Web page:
As it turns out the race hadn’t actually started yet, lucky! So I rushed into the little town hall adjacent the main road, got my race number pinned to my chest and ran out just a few minutes after the rest of the runners (about one hundred in number) had set off. Off I went then, at exactly 4min 33secs through each of the first 2km (uncanny, I know). I felt good in that cold drizzling early morning dark as it slowly gave way to the first tentative light of the day. I caught up and overtook a bunch of runners, and crossed the 10km mark at about 49 minutes after which there was a slight but perceptible drop in pace to just over 5mins/km as we began a slow elevation from approximately 700m ASL where we were to an ultimate elevation of 1000m ASL at approximately 25km, where I was going at over 6mins/km. I crossed the halfway mark at about 2hrs 18mins and since we were at the highest point on the route I could see what was coming and as tired as I was I liked what I saw, the rest of the R63 to our destination was a windy route with several peaks, none of which had anything on the hill we had just summited. So I leaned into that initial descent hitting a fast but comfortable 5min 20sec/km, and keeping that up for the next 13 or so kilometers, surprising myself. This was uncharacteristically aggressive for me in the middle of an ultra marathon but in keeping with the new long race strategy of don’t-hold-back-just-go-for-it.

Dusk. Long road to Somerset East

Dusk. Long road to Somerset East

At 36km I stopped for the first time to walk up to and past a water point. I then kept going. All I could think about at that point was the 42km mark which I eventually crossed at 3hrs 57min, faster than I ever had before!! Just 43, 44, then 45, 46km… I said to myself. Almost there chap. At 47km there was the final little hill, the universe’s last little attempt to break your spirit if that hadn’t already been done by then. By this point I would’ve needed to stop and not run for a considerable spell to undo the good work I’d done thus far so it didn’t matter that after I dragged myself over that last hill the last couple of kilometers were quite slow, I felt fantastic. I entered the grounds of Bruintjieshoogte, the venue and host of this race and did the last lap around the rugby field in a surreal daze that I’m not quite sure how to describe, crossing the finish line at 4hours 45mins, surpassing my previous personal best by over 20 minutes.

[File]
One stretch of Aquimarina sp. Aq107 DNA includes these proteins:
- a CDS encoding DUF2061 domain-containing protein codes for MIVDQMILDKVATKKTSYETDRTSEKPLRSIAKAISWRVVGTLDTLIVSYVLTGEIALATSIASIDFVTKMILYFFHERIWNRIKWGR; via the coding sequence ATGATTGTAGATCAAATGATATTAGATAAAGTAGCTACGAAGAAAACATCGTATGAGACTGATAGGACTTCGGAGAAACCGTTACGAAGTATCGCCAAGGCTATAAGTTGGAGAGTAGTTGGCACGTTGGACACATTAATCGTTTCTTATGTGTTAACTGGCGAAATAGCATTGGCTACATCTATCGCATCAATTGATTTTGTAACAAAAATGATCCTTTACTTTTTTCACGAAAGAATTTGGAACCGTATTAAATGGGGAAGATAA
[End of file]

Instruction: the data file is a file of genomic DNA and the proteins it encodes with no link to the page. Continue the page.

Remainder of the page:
Another ultra in the bag!

Another ultra in the bag!

I got a medal and a water bottle for my troubles and went to find a spot on the grand stand to give my legs an overdue rest. Then I was on the phone with Meryl trying to relay my excitement as I watched other runners coming in, their club members cheering them in.

I got a ride back to Pearston to get my car and made my way back to Port Elizabeth. I was buzzing for the rest of that day, and the next for that matter. Odd thing, being excited, happy and tired and sore all at the same time.

Sunday morning came and the realities of self-inflicted goals and commitments returned and I plonked my backside down in front of Ganong’s chapter 9: Vision. Each rod and cone photoreceptor is divided into an outer and inner segment… This is my #beastmode morphing into my #geekmode I thought as I hunched forward…

Meryl and I on top of Lion's Head, overlooking Cape Town after sunset...

Meryl and I on top of Lion’s Head, overlooking Cape Town after sunset…